Need a book? Engineering books recommendations...

Return to index: [Subject] [Thread] [Date] [Author]

Re: New: Disaster dilemma - Get Involved

[Subject Prev][Subject Next][Thread Prev][Thread Next]
<<[Wish]  Sorry Frank, but if you feel that the use of the list is simpy to
stand on a
soap box and vocalize, you have condemned thousands of engineers from doing
more than pissing into the wind.>>

There's no argument that the listserv  is a useful source of information and a
good tool for communications **on an individual basis**.  But, at least as
things stand now, it isn't an effective tool for activists who would use it to
change the status quo and problems of our profession.   It's like using a pipe
wrench for a hammer, but would be even less effective than that.

<<[Wish]  It's very unfair to judge the quaility of one's 
involvment by physical presence in a time where a new invention such as the
list provides a means for those who can not physically attend and still have
an 
opinion. So you negate any professional who can't stand in front of your face 
and say the same words that he can write on the net. ....  It's the same as 
needing a reader for a book because your too blind to read it yourself.
The rhetoric makes sense, not the expense to do it in person. If those that
weigh the needs of the community can't evaluate a letter, post, or other
forms of written communication, we have no hope.>>

This past weekend, I was at a family event and, mindful of postings on this
thread from last week, discussed this very issue with a nephew who works for a
major computer company.  He's on several IEEE committees that develop,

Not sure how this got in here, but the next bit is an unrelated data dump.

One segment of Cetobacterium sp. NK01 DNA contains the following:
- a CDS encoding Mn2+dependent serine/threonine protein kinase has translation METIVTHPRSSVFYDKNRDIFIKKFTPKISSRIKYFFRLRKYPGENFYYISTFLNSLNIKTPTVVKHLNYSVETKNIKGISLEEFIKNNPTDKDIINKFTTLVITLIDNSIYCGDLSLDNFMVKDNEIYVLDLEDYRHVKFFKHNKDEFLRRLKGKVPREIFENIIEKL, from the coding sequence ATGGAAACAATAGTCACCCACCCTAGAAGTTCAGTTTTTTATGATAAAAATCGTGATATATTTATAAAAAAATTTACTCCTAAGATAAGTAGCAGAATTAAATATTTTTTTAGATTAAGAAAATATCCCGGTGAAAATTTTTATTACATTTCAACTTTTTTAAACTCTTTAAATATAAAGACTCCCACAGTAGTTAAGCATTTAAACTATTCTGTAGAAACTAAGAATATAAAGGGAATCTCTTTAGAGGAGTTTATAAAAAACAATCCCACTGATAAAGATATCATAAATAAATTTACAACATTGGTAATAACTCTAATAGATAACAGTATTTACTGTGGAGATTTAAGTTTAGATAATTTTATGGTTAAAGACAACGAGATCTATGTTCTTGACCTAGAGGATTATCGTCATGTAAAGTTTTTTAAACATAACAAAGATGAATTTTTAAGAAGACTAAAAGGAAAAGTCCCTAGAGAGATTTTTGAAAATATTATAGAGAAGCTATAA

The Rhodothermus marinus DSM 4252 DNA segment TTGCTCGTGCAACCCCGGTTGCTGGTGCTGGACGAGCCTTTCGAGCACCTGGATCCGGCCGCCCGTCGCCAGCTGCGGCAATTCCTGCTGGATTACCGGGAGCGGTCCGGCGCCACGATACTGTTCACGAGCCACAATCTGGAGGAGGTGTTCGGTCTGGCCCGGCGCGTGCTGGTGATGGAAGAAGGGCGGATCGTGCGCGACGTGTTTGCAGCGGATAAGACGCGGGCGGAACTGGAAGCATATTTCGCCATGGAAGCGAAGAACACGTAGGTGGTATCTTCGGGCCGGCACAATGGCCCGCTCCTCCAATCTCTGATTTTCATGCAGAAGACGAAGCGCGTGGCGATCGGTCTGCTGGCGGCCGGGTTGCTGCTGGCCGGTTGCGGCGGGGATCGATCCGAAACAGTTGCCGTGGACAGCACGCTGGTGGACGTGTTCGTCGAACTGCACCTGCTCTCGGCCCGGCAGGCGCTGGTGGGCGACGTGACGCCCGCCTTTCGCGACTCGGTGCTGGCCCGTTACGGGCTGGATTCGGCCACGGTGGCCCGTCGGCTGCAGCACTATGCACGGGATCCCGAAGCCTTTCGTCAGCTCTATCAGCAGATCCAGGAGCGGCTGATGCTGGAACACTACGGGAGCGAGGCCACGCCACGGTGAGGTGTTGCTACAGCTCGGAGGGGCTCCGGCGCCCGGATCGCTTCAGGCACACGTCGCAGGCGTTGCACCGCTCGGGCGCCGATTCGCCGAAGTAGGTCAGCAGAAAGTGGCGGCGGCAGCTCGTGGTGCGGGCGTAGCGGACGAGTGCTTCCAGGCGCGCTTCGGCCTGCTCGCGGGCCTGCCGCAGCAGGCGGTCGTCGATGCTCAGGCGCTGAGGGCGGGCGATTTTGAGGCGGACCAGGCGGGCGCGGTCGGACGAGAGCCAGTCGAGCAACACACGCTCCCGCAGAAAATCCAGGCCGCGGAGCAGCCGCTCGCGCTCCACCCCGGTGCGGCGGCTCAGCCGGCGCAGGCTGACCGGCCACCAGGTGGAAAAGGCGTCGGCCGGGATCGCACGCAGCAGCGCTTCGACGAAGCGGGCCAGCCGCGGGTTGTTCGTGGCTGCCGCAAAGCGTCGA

establish, maintain and revise industry standards in areas such as
communications between computers and peripherals, bus architectures,
telecommunications protocols, etc.  All committee members work for high tech
firms, and have access to powerful workstations, T1 connections, and
teleconferencing facilities.  Yet, they find that while some amount of
committee work can be accomplished electronically, **the greatest progress and
most important decisions and concensus are made during face-to-face
meetings**.  Why this should be the case, I'll leave to folks who understand
psychology and group dynamics to explain.  The nephew further indicated that
his company has a world-wide intranet and videoconferencing facilities that
link all their sites via satellite, but that these capabilities have only
modestly reduced the number of company meetings he attends.  If our fellow
eecs compatriots have found it difficult to completely replace the old
paradigm (face-to-face meetings) with a new one using today's communications
capabilities (which they have in much greater abundance that we listserv
subscribers), I predict it'll be a long time before the old order gives way.

<< [Wish]  Sorry about my vernacular, but many of the
list members are not of equal means - with employers who pay for our time
off, offer travel expense and living subsidies to attend meetings and
conventions.>>

Now you are belittling the contributions of many engineers who participate on
their own time on after-hour activities, which are the most numerous.  You
also are unfair to engineering principals who pick up the costs and salaries
of engineering employees, and their own, when they attend activities during
working hour.